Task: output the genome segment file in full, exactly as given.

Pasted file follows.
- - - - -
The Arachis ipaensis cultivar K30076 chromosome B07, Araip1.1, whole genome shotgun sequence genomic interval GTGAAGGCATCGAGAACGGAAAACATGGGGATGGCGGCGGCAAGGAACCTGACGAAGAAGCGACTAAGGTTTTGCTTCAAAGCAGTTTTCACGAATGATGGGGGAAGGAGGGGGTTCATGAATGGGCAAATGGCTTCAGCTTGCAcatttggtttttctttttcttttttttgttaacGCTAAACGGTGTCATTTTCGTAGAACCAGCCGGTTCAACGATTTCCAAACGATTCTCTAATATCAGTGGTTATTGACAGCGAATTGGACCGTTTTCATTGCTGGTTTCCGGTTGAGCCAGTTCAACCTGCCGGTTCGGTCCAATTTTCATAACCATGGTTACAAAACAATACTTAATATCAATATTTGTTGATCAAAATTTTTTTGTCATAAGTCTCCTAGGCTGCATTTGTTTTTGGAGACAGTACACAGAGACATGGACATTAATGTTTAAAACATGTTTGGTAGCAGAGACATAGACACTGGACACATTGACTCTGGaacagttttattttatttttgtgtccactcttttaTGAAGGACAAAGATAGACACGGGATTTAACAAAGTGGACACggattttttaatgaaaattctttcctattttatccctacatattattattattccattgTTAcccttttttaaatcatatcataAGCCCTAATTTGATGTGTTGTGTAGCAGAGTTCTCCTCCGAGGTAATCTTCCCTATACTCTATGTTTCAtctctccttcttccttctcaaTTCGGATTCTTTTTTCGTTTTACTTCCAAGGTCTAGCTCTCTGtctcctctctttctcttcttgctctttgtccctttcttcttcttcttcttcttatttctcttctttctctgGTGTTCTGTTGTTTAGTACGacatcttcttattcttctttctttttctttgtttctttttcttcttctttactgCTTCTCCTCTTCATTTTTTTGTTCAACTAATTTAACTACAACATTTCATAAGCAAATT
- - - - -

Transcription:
The Arachis ipaensis cultivar K30076 chromosome B07, Araip1.1, whole genome shotgun sequence genomic interval GTGAAGGCATCGAGAACGGAAAACATGGGGATGGCGGCGGCAAGGAACCTGACGAAGAAGCGACTAAGGTTTTGCTTCAAAGCAGTTTTCACGAATGATGGGGGAAGGAGGGGGTTCATGAATGGGCAAATGGCTTCAGCTTGCAcatttggtttttctttttcttttttttgttaacGCTAAACGGTGTCATTTTCGTAGAACCAGCCGGTTCAACGATTTCCAAACGATTCTCTAATATCAGTGGTTATTGACAGCGAATTGGACCGTTTTCATTGCTGGTTTCCGGTTGAGCCAGTTCAACCTGCCGGTTCGGTCCAATTTTCATAACCATGGTTACAAAACAATACTTAATATCAATATTTGTTGATCAAAATTTTTTTGTCATAAGTCTCCTAGGCTGCATTTGTTTTTGGAGACAGTACACAGAGACATGGACATTAATGTTTAAAACATGTTTGGTAGCAGAGACATAGACACTGGACACATTGACTCTGGaacagttttattttatttttgtgtccactcttttaTGAAGGACAAAGATAGACACGGGATTTAACAAAGTGGACACggattttttaatgaaaattctttcctattttatccctacatattattattattccattgTTAcccttttttaaatcatatcataAGCCCTAATTTGATGTGTTGTGTAGCAGAGTTCTCCTCCGAGGTAATCTTCCCTATACTCTATGTTTCAtctctccttcttccttctcaaTTCGGATTCTTTTTTCGTTTTACTTCCAAGGTCTAGCTCTCTGtctcctctctttctcttcttgctctttgtccctttcttcttcttcttcttcttatttctcttctttctctgGTGTTCTGTTGTTTAGTACGacatcttcttattcttctttctttttctttgtttctttttcttcttctttactgCTTCTCCTCTTCATTTTTTTGTTCAACTAATTTAACTACAACATTTCATAAGCAAATT